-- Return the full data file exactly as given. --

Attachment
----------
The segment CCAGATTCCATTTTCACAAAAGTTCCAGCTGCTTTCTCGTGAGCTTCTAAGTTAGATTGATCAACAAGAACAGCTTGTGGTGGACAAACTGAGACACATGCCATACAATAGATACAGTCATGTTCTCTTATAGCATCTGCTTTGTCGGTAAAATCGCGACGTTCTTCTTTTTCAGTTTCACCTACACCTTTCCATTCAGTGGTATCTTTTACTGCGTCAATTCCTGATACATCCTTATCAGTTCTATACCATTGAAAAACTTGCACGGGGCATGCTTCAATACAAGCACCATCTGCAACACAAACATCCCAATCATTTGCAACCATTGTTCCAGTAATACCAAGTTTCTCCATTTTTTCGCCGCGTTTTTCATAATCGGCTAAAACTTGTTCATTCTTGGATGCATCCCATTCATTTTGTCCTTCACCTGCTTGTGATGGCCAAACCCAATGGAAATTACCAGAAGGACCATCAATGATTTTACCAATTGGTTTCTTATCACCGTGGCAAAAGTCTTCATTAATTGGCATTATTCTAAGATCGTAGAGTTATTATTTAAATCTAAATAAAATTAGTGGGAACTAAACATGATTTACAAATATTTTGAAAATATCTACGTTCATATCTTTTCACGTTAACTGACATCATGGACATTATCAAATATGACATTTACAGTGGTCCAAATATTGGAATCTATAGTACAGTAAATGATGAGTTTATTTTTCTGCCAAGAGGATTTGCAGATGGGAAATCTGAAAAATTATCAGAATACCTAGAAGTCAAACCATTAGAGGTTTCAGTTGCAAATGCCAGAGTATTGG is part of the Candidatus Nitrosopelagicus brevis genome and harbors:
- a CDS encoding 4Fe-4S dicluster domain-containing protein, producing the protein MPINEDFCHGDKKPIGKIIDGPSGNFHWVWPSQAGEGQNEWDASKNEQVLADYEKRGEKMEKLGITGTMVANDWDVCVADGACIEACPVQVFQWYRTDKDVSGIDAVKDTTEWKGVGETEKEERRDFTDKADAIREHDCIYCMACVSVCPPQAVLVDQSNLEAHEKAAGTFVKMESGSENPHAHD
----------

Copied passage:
The segment CCAGATTCCATTTTCACAAAAGTTCCAGCTGCTTTCTCGTGAGCTTCTAAGTTAGATTGATCAACAAGAACAGCTTGTGGTGGACAAACTGAGACACATGCCATACAATAGATACAGTCATGTTCTCTTATAGCATCTGCTTTGTCGGTAAAATCGCGACGTTCTTCTTTTTCAGTTTCACCTACACCTTTCCATTCAGTGGTATCTTTTACTGCGTCAATTCCTGATACATCCTTATCAGTTCTATACCATTGAAAAACTTGCACGGGGCATGCTTCAATACAAGCACCATCTGCAACACAAACATCCCAATCATTTGCAACCATTGTTCCAGTAATACCAAGTTTCTCCATTTTTTCGCCGCGTTTTTCATAATCGGCTAAAACTTGTTCATTCTTGGATGCATCCCATTCATTTTGTCCTTCACCTGCTTGTGATGGCCAAACCCAATGGAAATTACCAGAAGGACCATCAATGATTTTACCAATTGGTTTCTTATCACCGTGGCAAAAGTCTTCATTAATTGGCATTATTCTAAGATCGTAGAGTTATTATTTAAATCTAAATAAAATTAGTGGGAACTAAACATGATTTACAAATATTTTGAAAATATCTACGTTCATATCTTTTCACGTTAACTGACATCATGGACATTATCAAATATGACATTTACAGTGGTCCAAATATTGGAATCTATAGTACAGTAAATGATGAGTTTATTTTTCTGCCAAGAGGATTTGCAGATGGGAAATCTGAAAAATTATCAGAATACCTAGAAGTCAAACCATTAGAGGTTTCAGTTGCAAATGCCAGAGTATTGG is part of the Candidatus Nitrosopelagicus brevis genome and harbors:
- a CDS encoding 4Fe-4S dicluster domain-containing protein, producing the protein MPINEDFCHGDKKPIGKIIDGPSGNFHWVWPSQAGEGQNEWDASKNEQVLADYEKRGEKMEKLGITGTMVANDWDVCVADGACIEACPVQVFQWYRTDKDVSGIDAVKDTTEWKGVGETEKEERRDFTDKADAIREHDCIYCMACVSVCPPQAVLVDQSNLEAHEKAAGTFVKMESGSENPHAHD